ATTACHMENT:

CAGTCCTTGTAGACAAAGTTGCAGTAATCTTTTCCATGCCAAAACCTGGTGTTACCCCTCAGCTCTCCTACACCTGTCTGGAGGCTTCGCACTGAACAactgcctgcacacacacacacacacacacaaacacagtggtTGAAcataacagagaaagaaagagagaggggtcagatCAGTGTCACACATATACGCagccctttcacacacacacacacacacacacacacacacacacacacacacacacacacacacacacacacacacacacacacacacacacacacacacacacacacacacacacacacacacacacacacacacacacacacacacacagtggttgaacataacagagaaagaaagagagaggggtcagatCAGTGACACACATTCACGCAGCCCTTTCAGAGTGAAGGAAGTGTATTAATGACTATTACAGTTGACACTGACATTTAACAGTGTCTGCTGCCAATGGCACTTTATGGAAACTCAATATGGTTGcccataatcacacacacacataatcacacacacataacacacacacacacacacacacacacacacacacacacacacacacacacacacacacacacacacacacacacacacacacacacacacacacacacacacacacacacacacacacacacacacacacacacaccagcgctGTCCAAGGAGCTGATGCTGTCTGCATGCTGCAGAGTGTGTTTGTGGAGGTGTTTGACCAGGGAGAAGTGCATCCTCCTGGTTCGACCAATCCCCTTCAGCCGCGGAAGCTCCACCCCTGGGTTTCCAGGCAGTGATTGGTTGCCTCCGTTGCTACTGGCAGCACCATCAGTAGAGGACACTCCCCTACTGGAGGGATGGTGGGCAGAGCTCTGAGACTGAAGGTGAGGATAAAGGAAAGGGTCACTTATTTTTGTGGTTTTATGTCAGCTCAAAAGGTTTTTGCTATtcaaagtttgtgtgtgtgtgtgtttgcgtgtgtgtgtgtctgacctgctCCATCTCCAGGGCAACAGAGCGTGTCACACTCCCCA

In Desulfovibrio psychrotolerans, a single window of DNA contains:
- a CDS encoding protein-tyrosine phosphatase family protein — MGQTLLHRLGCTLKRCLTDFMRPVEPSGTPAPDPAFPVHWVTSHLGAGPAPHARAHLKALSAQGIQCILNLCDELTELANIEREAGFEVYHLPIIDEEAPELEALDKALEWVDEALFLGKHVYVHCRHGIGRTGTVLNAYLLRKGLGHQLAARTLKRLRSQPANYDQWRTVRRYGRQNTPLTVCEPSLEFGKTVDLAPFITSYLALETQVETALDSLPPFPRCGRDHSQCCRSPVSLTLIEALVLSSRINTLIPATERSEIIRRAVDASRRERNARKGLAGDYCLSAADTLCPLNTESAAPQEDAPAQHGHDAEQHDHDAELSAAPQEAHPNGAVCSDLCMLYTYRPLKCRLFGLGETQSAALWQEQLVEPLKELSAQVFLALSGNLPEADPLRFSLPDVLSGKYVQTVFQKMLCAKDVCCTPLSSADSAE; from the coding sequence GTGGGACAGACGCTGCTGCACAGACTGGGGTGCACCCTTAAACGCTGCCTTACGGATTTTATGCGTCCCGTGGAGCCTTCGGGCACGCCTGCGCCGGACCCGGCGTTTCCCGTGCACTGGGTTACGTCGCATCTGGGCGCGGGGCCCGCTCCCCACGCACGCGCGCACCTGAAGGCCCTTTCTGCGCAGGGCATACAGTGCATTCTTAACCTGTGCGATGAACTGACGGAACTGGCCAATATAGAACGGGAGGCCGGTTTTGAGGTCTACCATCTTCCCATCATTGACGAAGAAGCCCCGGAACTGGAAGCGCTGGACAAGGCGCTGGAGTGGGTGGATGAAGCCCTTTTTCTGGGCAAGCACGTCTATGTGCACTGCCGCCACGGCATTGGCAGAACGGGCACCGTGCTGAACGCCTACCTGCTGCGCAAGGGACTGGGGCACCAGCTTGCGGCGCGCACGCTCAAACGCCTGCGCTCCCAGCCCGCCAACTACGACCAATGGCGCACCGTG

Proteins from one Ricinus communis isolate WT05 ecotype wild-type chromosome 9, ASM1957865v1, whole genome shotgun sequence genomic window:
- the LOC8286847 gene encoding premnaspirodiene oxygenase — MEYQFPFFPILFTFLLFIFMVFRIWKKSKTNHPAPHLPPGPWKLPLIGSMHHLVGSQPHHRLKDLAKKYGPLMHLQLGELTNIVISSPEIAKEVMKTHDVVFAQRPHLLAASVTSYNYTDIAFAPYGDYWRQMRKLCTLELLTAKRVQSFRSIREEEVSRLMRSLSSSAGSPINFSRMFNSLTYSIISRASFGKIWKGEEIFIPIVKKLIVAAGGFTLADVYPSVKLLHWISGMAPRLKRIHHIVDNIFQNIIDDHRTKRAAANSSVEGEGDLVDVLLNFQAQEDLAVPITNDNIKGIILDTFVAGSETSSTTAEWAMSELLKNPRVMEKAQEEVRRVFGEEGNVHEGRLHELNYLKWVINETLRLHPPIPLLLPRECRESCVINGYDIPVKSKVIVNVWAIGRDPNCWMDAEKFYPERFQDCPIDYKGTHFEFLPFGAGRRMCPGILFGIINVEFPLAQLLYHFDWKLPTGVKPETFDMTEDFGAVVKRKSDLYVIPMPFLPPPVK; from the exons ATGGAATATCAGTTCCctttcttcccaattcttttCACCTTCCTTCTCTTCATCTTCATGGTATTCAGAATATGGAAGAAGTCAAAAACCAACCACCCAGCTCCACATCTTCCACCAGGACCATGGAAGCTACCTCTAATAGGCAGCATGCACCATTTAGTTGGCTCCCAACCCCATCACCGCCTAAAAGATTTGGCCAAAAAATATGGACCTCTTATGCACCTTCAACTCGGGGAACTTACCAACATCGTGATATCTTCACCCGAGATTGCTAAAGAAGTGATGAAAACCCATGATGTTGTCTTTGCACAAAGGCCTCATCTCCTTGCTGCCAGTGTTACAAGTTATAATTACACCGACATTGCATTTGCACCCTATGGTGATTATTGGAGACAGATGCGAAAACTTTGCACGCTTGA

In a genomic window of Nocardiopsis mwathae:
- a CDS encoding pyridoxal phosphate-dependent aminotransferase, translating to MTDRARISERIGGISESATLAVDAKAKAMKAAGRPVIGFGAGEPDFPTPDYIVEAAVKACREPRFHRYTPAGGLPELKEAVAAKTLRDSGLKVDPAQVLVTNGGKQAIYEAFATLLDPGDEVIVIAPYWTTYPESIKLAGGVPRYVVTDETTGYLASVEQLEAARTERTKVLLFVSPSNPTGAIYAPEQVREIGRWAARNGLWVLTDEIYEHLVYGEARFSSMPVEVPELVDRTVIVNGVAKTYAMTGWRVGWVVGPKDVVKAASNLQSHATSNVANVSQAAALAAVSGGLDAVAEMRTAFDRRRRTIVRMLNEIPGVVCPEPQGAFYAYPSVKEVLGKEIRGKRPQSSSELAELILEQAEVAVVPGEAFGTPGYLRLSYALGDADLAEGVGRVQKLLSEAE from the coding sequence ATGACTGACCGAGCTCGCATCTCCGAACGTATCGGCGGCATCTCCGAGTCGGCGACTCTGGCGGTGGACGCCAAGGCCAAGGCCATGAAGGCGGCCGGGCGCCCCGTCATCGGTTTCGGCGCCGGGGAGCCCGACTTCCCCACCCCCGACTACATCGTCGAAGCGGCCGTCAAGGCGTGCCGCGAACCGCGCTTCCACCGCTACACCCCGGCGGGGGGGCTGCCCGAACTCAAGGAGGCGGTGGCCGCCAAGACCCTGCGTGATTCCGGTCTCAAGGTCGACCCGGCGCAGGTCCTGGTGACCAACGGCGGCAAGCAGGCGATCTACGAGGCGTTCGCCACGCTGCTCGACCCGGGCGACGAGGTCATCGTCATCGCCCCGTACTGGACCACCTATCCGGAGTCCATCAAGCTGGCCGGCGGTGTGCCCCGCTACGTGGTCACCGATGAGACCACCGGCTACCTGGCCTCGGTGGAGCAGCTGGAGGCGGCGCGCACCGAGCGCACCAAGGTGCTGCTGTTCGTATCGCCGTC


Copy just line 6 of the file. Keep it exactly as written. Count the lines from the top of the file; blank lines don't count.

In a genomic window of Nocardiopsis mwathae: